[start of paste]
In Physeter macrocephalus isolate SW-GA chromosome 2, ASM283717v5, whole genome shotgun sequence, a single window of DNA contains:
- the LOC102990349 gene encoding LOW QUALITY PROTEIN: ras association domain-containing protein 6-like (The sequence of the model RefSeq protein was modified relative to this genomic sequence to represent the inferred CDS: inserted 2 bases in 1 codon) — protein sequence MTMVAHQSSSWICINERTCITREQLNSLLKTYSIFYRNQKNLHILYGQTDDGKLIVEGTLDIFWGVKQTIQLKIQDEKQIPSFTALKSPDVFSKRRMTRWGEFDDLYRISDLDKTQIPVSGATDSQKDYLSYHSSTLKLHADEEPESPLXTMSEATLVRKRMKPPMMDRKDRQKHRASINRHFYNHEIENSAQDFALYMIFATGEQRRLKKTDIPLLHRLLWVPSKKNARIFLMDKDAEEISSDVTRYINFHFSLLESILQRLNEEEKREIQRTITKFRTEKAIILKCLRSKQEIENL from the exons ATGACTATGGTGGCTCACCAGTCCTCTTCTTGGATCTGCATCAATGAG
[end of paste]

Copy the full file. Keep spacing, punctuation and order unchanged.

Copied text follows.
In Physeter macrocephalus isolate SW-GA chromosome 2, ASM283717v5, whole genome shotgun sequence, a single window of DNA contains:
- the LOC102990349 gene encoding LOW QUALITY PROTEIN: ras association domain-containing protein 6-like (The sequence of the model RefSeq protein was modified relative to this genomic sequence to represent the inferred CDS: inserted 2 bases in 1 codon) — protein sequence MTMVAHQSSSWICINERTCITREQLNSLLKTYSIFYRNQKNLHILYGQTDDGKLIVEGTLDIFWGVKQTIQLKIQDEKQIPSFTALKSPDVFSKRRMTRWGEFDDLYRISDLDKTQIPVSGATDSQKDYLSYHSSTLKLHADEEPESPLXTMSEATLVRKRMKPPMMDRKDRQKHRASINRHFYNHEIENSAQDFALYMIFATGEQRRLKKTDIPLLHRLLWVPSKKNARIFLMDKDAEEISSDVTRYINFHFSLLESILQRLNEEEKREIQRTITKFRTEKAIILKCLRSKQEIENL from the exons ATGACTATGGTGGCTCACCAGTCCTCTTCTTGGATCTGCATCAATGAG